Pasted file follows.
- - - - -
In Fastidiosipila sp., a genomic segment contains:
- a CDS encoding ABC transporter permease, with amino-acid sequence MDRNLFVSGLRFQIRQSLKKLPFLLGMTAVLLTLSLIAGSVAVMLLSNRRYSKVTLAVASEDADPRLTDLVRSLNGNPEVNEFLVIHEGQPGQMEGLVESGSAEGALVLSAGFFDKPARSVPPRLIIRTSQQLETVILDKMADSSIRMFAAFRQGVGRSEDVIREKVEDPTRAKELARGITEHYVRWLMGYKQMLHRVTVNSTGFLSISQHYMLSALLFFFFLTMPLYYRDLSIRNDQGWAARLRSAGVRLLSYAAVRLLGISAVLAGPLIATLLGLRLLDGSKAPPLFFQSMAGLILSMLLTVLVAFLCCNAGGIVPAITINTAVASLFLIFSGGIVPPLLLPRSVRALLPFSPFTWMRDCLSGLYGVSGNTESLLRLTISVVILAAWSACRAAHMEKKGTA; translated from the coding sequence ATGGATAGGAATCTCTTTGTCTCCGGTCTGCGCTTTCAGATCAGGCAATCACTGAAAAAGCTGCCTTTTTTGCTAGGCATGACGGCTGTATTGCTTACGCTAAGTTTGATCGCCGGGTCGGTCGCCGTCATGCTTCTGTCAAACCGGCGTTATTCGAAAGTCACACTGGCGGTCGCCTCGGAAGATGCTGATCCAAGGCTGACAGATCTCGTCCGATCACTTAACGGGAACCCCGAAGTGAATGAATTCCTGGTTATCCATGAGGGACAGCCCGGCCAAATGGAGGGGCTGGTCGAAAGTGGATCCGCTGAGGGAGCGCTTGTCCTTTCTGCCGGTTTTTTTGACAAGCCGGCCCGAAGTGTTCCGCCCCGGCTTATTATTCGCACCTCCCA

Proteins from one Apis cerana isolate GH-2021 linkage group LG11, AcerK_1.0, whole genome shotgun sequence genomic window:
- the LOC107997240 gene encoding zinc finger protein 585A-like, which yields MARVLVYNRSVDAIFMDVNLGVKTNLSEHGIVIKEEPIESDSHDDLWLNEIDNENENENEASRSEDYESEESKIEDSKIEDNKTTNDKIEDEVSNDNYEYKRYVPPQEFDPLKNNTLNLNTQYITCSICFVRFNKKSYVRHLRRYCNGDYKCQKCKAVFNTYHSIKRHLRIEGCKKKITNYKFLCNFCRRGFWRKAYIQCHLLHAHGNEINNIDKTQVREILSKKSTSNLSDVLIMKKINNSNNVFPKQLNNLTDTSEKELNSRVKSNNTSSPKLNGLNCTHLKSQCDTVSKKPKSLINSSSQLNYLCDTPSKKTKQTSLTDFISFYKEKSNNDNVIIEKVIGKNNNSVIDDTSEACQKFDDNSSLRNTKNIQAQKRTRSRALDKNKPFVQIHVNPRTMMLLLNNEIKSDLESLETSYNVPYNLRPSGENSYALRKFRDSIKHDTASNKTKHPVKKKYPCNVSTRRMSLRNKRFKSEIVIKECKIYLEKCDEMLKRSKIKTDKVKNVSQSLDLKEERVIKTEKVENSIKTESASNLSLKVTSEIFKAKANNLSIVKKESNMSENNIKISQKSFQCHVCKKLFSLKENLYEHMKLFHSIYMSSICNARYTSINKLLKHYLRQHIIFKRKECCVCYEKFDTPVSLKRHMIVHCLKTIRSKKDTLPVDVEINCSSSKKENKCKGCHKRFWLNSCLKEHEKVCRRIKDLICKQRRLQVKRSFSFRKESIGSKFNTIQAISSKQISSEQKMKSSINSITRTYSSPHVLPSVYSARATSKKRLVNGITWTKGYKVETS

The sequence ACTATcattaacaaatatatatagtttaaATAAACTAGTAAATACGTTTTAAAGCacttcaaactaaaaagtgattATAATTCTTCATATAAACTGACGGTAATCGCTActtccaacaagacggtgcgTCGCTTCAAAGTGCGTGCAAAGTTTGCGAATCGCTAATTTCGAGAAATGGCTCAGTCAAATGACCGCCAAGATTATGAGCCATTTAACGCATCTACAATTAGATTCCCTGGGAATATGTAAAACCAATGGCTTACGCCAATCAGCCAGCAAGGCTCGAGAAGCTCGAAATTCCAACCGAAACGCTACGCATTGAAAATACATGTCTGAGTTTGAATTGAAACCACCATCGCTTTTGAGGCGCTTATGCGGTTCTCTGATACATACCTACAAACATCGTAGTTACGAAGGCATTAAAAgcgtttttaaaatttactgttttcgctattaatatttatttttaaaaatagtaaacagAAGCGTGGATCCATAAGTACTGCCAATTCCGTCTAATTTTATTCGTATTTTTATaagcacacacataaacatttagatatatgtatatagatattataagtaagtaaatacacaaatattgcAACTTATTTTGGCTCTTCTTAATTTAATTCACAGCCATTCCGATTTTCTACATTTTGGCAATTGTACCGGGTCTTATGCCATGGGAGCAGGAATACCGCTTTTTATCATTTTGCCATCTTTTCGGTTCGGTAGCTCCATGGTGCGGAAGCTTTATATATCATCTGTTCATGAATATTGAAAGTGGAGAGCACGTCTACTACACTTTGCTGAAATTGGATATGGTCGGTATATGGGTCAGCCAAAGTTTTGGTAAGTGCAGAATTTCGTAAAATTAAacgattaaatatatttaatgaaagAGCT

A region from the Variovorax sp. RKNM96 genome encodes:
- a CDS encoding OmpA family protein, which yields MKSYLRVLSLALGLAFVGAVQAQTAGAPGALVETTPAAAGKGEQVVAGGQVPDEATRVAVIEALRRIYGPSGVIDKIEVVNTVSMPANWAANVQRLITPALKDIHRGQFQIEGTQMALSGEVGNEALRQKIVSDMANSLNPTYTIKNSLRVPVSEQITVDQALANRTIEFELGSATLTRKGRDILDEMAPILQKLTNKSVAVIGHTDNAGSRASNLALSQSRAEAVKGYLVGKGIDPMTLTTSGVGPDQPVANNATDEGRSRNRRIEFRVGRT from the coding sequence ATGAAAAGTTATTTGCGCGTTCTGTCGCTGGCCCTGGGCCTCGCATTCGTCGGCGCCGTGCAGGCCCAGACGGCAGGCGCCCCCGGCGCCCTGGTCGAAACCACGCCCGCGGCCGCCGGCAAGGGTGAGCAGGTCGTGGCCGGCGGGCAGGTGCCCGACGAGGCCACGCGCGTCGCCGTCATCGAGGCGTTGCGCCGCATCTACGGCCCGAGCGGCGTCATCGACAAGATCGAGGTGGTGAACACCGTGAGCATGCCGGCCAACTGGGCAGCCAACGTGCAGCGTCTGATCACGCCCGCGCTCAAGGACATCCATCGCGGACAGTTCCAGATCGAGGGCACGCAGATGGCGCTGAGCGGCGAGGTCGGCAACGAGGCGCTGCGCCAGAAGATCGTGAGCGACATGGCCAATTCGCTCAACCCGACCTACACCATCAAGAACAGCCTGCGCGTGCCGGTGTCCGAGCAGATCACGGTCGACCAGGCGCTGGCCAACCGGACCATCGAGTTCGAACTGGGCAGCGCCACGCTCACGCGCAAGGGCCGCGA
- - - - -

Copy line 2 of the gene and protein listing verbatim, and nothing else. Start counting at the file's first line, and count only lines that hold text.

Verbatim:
- a CDS encoding ABC transporter permease, with amino-acid sequence MDRNLFVSGLRFQIRQSLKKLPFLLGMTAVLLTLSLIAGSVAVMLLSNRRYSKVTLAVASEDADPRLTDLVRSLNGNPEVNEFLVIHEGQPGQMEGLVESGSAEGALVLSAGFFDKPARSVPPRLIIRTSQQLETVILDKMADSSIRMFAAFRQGVGRSEDVIREKVEDPTRAKELARGITEHYVRWLMGYKQMLHRVTVNSTGFLSISQHYMLSALLFFFFLTMPLYYRDLSIRNDQGWAARLRSAGVRLLSYAAVRLLGISAVLAGPLIATLLGLRLLDGSKAPPLFFQSMAGLILSMLLTVLVAFLCCNAGGIVPAITINTAVASLFLIFSGGIVPPLLLPRSVRALLPFSPFTWMRDCLSGLYGVSGNTESLLRLTISVVILAAWSACRAAHMEKKGTA; translated from the coding sequence ATGGATAGGAATCTCTTTGTCTCCGGTCTGCGCTTTCAGATCAGGCAATCACTGAAAAAGCTGCCTTTTTTGCTAGGCATGACGGCTGTATTGCTTACGCTAAGTTTGATCGCCGGGTCGGTCGCCGTCATGCTTCTGTCAAACCGGCGTTATTCGAAAGTCACACTGGCGGTCGCCTCGGAAGATGCTGATCCAAGGCTGACAGATCTCGTCCGATCACTTAACGGGAACCCCGAAGTGAATGAATTCCTGGTTATCCATGAGGGACAGCCCGGCCAAATGGAGGGGCTGGTCGAAAGTGGATCCGCTGAGGGAGCGCTTGTCCTTTCTGCCGGTTTTTTTGACAAGCCGGCCCGAAGTGTTCCGCCCCGGCTTATTATTCGCACCTCCCA